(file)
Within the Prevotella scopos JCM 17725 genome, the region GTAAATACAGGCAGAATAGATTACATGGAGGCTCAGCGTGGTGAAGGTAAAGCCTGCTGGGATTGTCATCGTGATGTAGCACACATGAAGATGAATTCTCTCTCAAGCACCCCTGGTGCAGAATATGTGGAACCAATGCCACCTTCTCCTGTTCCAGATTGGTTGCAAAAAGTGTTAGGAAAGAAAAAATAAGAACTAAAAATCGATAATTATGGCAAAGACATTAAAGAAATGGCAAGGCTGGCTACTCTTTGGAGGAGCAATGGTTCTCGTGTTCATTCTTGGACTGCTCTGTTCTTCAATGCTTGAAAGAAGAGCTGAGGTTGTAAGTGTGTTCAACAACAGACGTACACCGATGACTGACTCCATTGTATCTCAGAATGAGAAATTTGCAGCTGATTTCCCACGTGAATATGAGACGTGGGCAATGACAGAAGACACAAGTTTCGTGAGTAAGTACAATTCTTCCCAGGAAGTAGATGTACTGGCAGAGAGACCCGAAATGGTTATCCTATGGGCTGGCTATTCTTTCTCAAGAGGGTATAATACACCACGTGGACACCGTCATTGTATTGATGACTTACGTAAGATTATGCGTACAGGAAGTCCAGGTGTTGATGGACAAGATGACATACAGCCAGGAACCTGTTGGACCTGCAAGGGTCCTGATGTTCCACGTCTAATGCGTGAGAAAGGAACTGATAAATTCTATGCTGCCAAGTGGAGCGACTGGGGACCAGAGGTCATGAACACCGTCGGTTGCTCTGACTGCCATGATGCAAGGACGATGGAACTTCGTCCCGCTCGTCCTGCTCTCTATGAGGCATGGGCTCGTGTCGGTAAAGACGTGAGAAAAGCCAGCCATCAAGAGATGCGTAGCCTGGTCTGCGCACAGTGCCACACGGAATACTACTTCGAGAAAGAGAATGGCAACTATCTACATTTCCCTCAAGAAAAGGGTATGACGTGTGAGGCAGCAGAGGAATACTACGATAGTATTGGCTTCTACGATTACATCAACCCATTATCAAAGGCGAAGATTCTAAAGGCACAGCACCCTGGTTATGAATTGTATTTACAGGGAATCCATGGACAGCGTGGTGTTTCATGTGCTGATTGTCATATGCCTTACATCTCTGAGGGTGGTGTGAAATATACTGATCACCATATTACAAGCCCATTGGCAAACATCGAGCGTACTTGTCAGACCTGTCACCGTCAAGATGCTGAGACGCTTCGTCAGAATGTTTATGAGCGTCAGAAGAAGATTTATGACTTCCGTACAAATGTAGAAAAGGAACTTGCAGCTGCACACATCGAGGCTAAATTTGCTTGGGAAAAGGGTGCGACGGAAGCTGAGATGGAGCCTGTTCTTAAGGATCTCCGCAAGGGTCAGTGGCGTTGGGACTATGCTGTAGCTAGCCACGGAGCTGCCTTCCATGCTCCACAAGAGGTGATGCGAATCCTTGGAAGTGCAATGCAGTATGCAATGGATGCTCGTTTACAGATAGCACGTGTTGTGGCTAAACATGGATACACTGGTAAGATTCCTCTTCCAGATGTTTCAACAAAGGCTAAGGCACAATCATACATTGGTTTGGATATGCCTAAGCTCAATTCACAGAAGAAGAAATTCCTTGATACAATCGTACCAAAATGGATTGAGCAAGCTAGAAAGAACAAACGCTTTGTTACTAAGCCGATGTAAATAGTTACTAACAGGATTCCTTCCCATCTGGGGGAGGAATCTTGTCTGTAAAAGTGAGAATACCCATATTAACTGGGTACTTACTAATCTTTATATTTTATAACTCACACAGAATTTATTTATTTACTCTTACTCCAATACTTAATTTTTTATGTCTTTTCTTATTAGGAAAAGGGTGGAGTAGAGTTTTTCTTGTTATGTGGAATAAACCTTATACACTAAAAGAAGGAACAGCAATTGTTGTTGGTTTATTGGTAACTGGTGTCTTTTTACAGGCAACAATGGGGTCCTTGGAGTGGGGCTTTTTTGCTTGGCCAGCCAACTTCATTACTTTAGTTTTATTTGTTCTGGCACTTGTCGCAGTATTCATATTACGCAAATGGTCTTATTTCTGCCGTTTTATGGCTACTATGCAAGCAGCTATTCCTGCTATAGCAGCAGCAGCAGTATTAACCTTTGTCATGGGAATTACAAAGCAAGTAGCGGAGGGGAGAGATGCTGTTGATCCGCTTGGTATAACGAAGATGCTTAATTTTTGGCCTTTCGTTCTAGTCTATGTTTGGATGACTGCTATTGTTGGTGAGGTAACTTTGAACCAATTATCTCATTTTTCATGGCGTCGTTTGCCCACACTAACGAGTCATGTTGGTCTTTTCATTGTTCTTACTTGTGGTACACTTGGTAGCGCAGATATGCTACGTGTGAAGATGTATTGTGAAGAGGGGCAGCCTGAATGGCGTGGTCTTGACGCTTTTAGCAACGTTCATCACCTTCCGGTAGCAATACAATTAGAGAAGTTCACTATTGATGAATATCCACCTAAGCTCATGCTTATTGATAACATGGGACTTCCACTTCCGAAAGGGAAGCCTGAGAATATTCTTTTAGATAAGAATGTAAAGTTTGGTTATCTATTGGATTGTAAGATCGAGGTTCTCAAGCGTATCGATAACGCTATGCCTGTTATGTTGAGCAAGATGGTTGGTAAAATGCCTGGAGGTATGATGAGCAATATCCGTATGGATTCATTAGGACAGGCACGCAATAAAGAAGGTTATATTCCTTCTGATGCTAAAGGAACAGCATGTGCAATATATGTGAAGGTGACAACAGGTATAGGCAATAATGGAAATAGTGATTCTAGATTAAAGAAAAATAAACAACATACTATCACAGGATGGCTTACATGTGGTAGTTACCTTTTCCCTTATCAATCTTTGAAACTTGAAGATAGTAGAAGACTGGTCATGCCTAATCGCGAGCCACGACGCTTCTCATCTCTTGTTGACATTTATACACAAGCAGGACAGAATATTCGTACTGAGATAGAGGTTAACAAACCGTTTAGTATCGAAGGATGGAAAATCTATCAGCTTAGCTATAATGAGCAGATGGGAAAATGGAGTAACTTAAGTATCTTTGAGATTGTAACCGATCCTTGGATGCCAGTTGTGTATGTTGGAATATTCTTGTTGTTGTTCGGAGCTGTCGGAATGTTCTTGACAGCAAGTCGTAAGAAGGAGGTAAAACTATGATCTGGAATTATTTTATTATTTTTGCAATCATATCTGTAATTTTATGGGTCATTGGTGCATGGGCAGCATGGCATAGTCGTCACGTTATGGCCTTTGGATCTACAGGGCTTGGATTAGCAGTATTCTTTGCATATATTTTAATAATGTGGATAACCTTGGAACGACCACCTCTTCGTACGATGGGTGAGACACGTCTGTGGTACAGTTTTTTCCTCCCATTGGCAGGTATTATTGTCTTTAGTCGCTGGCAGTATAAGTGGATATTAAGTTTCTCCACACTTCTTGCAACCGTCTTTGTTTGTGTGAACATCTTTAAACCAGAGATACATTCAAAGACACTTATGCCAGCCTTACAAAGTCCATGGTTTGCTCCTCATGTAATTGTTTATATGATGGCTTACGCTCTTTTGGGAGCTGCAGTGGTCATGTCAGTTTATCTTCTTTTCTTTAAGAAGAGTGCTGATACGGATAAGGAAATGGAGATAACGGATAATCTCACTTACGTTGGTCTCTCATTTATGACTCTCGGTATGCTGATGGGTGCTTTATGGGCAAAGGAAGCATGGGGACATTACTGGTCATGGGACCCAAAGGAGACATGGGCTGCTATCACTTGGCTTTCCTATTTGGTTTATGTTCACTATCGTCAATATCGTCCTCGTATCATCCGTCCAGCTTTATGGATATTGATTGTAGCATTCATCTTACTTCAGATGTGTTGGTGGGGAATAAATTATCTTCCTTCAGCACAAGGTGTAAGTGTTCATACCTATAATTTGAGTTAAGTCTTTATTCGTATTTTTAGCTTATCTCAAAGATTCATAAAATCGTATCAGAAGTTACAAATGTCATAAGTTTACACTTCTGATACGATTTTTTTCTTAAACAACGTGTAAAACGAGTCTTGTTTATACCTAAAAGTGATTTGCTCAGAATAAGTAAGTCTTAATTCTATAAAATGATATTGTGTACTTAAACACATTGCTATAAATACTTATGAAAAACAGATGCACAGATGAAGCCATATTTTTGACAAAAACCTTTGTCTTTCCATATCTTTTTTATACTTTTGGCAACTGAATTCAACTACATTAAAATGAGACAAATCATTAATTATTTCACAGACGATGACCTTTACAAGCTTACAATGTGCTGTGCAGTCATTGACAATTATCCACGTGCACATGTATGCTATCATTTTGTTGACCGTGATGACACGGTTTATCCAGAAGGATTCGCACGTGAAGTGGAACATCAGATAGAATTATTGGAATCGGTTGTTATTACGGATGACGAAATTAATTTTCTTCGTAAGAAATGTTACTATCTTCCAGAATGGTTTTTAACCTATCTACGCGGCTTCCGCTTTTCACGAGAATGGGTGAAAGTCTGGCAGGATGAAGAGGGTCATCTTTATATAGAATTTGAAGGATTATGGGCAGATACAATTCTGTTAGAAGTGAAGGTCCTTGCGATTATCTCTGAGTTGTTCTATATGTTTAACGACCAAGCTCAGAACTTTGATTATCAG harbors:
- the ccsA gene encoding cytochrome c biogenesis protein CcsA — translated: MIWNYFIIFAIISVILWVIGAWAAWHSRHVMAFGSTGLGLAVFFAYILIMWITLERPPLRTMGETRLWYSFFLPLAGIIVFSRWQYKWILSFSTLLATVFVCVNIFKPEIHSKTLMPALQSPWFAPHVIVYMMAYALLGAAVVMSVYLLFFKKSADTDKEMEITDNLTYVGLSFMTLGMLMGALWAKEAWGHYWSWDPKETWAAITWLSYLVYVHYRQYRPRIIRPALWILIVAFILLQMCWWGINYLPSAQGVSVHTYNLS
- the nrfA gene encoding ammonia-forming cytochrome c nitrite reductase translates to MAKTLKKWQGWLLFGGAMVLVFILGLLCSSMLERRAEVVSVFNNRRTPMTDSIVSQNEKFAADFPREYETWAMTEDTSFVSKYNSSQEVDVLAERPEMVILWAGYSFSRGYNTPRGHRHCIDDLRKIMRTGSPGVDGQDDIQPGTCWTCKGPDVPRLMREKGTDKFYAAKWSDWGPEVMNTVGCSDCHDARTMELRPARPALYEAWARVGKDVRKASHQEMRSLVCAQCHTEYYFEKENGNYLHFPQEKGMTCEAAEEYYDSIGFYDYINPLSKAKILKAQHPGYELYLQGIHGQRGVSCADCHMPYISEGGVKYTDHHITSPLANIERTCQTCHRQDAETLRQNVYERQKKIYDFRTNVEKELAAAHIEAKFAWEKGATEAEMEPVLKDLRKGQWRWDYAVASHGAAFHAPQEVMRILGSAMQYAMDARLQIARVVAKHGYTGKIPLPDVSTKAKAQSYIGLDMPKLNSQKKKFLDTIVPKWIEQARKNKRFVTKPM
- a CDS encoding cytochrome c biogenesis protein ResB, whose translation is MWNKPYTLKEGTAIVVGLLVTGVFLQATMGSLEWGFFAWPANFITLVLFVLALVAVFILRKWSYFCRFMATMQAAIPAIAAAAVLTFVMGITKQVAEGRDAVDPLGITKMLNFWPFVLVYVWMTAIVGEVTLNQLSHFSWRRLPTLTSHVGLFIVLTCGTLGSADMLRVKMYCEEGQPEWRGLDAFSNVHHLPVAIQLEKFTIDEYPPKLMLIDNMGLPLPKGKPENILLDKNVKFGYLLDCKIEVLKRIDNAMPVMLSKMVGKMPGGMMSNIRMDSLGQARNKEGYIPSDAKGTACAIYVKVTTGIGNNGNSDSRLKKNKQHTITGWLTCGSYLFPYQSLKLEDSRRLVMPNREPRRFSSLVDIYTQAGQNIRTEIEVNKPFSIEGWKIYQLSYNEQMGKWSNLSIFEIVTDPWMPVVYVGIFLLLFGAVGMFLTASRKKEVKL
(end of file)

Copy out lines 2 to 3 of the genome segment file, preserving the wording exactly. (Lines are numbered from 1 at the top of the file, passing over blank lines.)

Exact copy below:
- the ccsA gene encoding cytochrome c biogenesis protein CcsA — translated: MIWNYFIIFAIISVILWVIGAWAAWHSRHVMAFGSTGLGLAVFFAYILIMWITLERPPLRTMGETRLWYSFFLPLAGIIVFSRWQYKWILSFSTLLATVFVCVNIFKPEIHSKTLMPALQSPWFAPHVIVYMMAYALLGAAVVMSVYLLFFKKSADTDKEMEITDNLTYVGLSFMTLGMLMGALWAKEAWGHYWSWDPKETWAAITWLSYLVYVHYRQYRPRIIRPALWILIVAFILLQMCWWGINYLPSAQGVSVHTYNLS
- the nrfA gene encoding ammonia-forming cytochrome c nitrite reductase translates to MAKTLKKWQGWLLFGGAMVLVFILGLLCSSMLERRAEVVSVFNNRRTPMTDSIVSQNEKFAADFPREYETWAMTEDTSFVSKYNSSQEVDVLAERPEMVILWAGYSFSRGYNTPRGHRHCIDDLRKIMRTGSPGVDGQDDIQPGTCWTCKGPDVPRLMREKGTDKFYAAKWSDWGPEVMNTVGCSDCHDARTMELRPARPALYEAWARVGKDVRKASHQEMRSLVCAQCHTEYYFEKENGNYLHFPQEKGMTCEAAEEYYDSIGFYDYINPLSKAKILKAQHPGYELYLQGIHGQRGVSCADCHMPYISEGGVKYTDHHITSPLANIERTCQTCHRQDAETLRQNVYERQKKIYDFRTNVEKELAAAHIEAKFAWEKGATEAEMEPVLKDLRKGQWRWDYAVASHGAAFHAPQEVMRILGSAMQYAMDARLQIARVVAKHGYTGKIPLPDVSTKAKAQSYIGLDMPKLNSQKKKFLDTIVPKWIEQARKNKRFVTKPM